“Under the CULT “compromise amendments”, it would no longer be possible to store legally acquired music recordings video files or any other copyrighted content on European cloud storage services. This is despite the fact that Europeans already pay hundreds of millions every year in levies (3,2 billion euro [about $3.7 billion] in the first half of this decade) to compensate rightsholders for making copies of legally obtained copyrighted works. Despite this, European cloud services would have to install filters to either block uploads or pay “fair” licenses for any copyrighted material that was uploaded. (Non-European services, on the contrary, would have nothing to worry about.)”

That is, in many European countries, consumers already pay a levy to the copyright industry in order to be allowed to make legal copies of their digital files. And yet even though they have paid twice – once for the content, and then again for the levy – they will not be allowed to upload their files unless the cloud services pay a third time for a further license.

The EDRi post points out another extraordinary feature of the move by the CULT committee. Earlier this year, it adopted an amendment to a different EU directive. In that case, the amendment prohibited the use of upload filtering as a method of restricting hate speech and terrorist content, including “for the most harmful content”. In other words, CULT thinks that censoring terrorist content is an unacceptable infringement of personal freedoms, but is fine with doing exactly the same to “protect” the copyright industry from people uploading legally acquired material.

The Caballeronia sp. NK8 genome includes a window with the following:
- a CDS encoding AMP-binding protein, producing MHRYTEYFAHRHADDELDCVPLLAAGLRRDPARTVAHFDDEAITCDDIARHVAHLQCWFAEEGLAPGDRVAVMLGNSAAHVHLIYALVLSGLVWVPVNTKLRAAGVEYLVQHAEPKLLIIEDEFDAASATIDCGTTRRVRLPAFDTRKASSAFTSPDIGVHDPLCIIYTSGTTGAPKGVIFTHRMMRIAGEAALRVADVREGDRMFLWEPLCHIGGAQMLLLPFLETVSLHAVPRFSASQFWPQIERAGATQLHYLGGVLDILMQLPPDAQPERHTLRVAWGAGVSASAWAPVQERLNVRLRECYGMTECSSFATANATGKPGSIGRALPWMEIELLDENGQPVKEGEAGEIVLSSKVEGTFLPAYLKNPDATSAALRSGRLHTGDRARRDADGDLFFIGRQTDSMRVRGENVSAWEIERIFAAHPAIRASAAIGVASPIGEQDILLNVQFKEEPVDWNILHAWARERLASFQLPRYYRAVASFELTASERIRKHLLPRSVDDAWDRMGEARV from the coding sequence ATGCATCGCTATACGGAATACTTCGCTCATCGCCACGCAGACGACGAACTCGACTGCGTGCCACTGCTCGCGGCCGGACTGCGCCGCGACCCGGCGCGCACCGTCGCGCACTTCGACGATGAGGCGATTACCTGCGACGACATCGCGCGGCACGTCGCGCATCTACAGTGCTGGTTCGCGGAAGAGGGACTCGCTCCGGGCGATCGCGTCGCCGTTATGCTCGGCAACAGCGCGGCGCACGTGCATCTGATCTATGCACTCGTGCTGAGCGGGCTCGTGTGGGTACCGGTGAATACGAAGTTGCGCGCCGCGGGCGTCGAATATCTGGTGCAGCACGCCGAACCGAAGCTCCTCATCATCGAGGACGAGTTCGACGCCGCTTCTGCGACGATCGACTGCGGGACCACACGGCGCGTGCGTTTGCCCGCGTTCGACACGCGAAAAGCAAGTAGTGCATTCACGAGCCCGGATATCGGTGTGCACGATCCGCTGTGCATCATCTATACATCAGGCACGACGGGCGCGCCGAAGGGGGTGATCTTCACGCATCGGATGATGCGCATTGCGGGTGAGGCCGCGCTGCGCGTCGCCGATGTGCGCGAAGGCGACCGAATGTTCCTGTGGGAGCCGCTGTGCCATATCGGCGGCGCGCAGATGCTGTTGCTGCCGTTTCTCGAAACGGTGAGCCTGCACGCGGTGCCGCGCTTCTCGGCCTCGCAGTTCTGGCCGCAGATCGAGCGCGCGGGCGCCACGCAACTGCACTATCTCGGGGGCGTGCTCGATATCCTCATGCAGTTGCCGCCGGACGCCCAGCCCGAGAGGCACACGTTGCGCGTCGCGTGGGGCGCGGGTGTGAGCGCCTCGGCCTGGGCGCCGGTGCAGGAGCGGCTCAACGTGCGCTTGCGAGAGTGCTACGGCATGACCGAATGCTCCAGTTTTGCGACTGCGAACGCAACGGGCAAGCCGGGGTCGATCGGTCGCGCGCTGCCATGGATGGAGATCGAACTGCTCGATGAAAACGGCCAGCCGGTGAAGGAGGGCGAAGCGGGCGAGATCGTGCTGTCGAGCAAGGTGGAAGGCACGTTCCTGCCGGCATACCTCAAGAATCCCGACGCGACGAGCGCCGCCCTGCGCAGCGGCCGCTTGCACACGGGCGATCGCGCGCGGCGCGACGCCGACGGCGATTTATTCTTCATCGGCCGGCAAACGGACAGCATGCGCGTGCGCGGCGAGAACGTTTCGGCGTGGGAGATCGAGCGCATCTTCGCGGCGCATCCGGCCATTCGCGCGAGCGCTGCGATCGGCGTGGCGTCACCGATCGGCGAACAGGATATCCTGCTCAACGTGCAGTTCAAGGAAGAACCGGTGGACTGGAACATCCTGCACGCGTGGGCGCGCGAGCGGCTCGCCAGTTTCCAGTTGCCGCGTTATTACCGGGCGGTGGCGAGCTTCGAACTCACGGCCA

An important aim of the proposed EU copyright directive is to make it easier for Europeans to enter and operate in the fast-developing field of text and data mining, where large-scale analysis of massive data stores is used to extract new and interesting information. Originally, the EU copyright directive restricted the new text and data mining exception to academics. Sensibly, ITRE wants to extend that to include startups, but only for the first three years of their existence, and while they have fewer than 10 employees. That constraint pretty much guarantees that text and data mining startups won’t choose the EU for their base, but will go elsewhere where governments are more understanding of their needs.

There are a couple more European Parliament committees that will offer their views and amendments: the Civil Liberties, Justice and Home Affairs (LIBE) Committee, and the Legal Affairs (JURI) Committee. The latter is the most important, because it will prepare the final report that is presented to the European Parliament for a final vote. Unfortunately, the previous “rapporteur” – the Member of the European Parliament (MEP) who is tasked with shepherding the directive through the legislative process – Therese Comodini Cachia, has left to go back to her native Malta. Taking her place is the German politician Axel Voss. His political group, the EPP, has just published its views on the copyright directive, which largely back the European Commission’s original proposals, unsatisfactory as they are.

Featured image by Ash Crow.

About Glyn Moody

Glyn Moody is a freelance journalist who writes and speaks about privacy, surveillance, digital rights, open source, copyright, patents and general policy issues involving digital technology. He started covering the business use of the Internet in 1994, and wrote the first mainstream feature about Linux, which appeared in Wired in August 1997. His book, “Rebel Code,” is the first and only detailed history of the rise of open source, while his subsequent work, “The Digital Code of Life,” explores bioinformatics – the intersection of computing with genomics.